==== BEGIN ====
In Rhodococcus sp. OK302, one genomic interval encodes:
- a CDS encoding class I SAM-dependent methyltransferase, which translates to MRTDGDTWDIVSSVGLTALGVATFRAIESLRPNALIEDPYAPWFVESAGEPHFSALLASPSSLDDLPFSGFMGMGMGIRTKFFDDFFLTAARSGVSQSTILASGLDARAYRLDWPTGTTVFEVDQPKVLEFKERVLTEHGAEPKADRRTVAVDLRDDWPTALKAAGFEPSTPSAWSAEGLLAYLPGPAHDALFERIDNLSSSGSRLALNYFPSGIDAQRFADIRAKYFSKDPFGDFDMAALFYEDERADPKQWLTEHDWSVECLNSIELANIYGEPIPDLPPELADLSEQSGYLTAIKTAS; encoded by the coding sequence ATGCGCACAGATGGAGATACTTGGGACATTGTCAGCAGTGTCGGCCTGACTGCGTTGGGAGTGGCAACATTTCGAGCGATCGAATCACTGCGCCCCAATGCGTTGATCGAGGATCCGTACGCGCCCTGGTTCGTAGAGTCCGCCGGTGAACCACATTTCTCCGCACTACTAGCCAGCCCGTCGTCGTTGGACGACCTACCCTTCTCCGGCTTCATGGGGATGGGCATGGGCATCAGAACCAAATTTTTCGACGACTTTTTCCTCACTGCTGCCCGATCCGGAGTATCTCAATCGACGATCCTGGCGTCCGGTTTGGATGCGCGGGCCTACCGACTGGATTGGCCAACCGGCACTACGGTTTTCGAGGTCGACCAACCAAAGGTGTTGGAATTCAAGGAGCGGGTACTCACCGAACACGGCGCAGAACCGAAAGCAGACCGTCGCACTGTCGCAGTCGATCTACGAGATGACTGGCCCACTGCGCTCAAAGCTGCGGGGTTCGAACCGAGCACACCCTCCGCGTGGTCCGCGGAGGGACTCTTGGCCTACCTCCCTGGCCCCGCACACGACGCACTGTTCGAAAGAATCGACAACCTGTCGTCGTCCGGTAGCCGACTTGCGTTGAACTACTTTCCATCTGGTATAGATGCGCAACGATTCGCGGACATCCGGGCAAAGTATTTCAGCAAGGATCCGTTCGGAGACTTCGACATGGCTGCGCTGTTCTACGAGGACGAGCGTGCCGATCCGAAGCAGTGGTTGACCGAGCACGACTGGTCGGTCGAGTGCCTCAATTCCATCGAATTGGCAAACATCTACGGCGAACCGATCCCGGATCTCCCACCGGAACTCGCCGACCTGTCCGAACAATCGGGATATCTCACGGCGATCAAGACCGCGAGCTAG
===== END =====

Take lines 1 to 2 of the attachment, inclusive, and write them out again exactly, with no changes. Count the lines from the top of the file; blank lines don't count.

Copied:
In Rhodococcus sp. OK302, one genomic interval encodes:
- a CDS encoding class I SAM-dependent methyltransferase, which translates to MRTDGDTWDIVSSVGLTALGVATFRAIESLRPNALIEDPYAPWFVESAGEPHFSALLASPSSLDDLPFSGFMGMGMGIRTKFFDDFFLTAARSGVSQSTILASGLDARAYRLDWPTGTTVFEVDQPKVLEFKERVLTEHGAEPKADRRTVAVDLRDDWPTALKAAGFEPSTPSAWSAEGLLAYLPGPAHDALFERIDNLSSSGSRLALNYFPSGIDAQRFADIRAKYFSKDPFGDFDMAALFYEDERADPKQWLTEHDWSVECLNSIELANIYGEPIPDLPPELADLSEQSGYLTAIKTAS; encoded by the coding sequence ATGCGCACAGATGGAGATACTTGGGACATTGTCAGCAGTGTCGGCCTGACTGCGTTGGGAGTGGCAACATTTCGAGCGATCGAATCACTGCGCCCCAATGCGTTGATCGAGGATCCGTACGCGCCCTGGTTCGTAGAGTCCGCCGGTGAACCACATTTCTCCGCACTACTAGCCAGCCCGTCGTCGTTGGACGACCTACCCTTCTCCGGCTTCATGGGGATGGGCATGGGCATCAGAACCAAATTTTTCGACGACTTTTTCCTCACTGCTGCCCGATCCGGAGTATCTCAATCGACGATCCTGGCGTCCGGTTTGGATGCGCGGGCCTACCGACTGGATTGGCCAACCGGCACTACGGTTTTCGAGGTCGACCAACCAAAGGTGTTGGAATTCAAGGAGCGGGTACTCACCGAACACGGCGCAGAACCGAAAGCAGACCGTCGCACTGTCGCAGTCGATCTACGAGATGACTGGCCCACTGCGCTCAAAGCTGCGGGGTTCGAACCGAGCACACCCTCCGCGTGGTCCGCGGAGGGACTCTTGGCCTACCTCCCTGGCCCCGCACACGACGCACTGTTCGAAAGAATCGACAACCTGTCGTCGTCCGGTAGCCGACTTGCGTTGAACTACTTTCCATCTGGTATAGATGCGCAACGATTCGCGGACATCCGGGCAAAGTATTTCAGCAAGGATCCGTTCGGAGACTTCGACATGGCTGCGCTGTTCTACGAGGACGAGCGTGCCGATCCGAAGCAGTGGTTGACCGAGCACGACTGGTCGGTCGAGTGCCTCAATTCCATCGAATTGGCAAACATCTACGGCGAACCGATCCCGGATCTCCCACCGGAACTCGCCGACCTGTCCGAACAATCGGGATATCTCACGGCGATCAAGACCGCGAGCTAG